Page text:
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Metab Eng. 2018 Jul;48:233-242. doi: 10.1016/j.ymben.2018.06.005. Epub 2018 Jun 15.

Adaptive laboratory evolution resolves energy depletion to maintain high aromatic metabolite phenotypes in Escherichia coli strains lacking the Phosphotransferase System.

Author information

1
Department of Bioengineering, University of California - San Diego, La Jolla, CA 92093, USA; Novo Nordisk Foundation Center for Biosustainability, Technical University of Denmark, 2800 Lyngby, Denmark.
2
Department of Bioengineering, University of California - San Diego, La Jolla, CA 92093, USA.
3
Department of Bioengineering, University of California - San Diego, La Jolla, CA 92093, USA; Novo Nordisk Foundation Center for Biosustainability, Technical University of Denmark, 2800 Lyngby, Denmark. Electronic address: palsson@ucsd.edu.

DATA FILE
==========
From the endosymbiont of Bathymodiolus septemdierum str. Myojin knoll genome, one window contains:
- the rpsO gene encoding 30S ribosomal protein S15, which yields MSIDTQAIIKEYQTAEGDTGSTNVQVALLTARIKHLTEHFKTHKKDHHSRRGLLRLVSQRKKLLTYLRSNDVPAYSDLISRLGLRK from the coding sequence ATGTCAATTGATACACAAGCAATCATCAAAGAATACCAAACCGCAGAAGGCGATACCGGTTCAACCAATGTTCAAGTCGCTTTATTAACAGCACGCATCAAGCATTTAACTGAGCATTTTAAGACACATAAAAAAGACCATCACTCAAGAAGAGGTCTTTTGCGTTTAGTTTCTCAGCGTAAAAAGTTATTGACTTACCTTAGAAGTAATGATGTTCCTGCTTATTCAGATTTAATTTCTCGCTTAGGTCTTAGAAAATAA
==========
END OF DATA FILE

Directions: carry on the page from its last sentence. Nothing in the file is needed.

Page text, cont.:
Abstract

Aromatic metabolites provide the backbone for numerous industrial and pharmaceutical compounds of high value. The Phosphotransferase System (PTS) is common to many bacteria, and is the primary mechanism for glucose uptake by Escherichia coli. The PTS was removed to conserve phosphoenolpyruvate (pep), which is a precursor for aromatic metabolites and consumed by the PTS, for aromatic metabolite production. Replicate adaptive laboratory evolution (ALE) of PTS and detailed omics data sets collected revealed that the PTS bridged the gap between respiration and fermentation, leading to distinct high fermentative and high respiratory rate phenotypes. It was also found that while all strains retained high levels of aromatic amino acid (AAA) biosynthetic precursors, only one replicate from the high glycolytic clade retained high levels of intracellular AAAs. The fast growth and high AAA precursor phenotypes could provide a starting host for cell factories targeting the overproduction aromatic metabolites.

KEYWORDS:

Adaptive laboratory evolution; E. coli; Multi-omics analysis; Mutation analysis; Systems biology; crr gene knockouts; ptsH; ptsI

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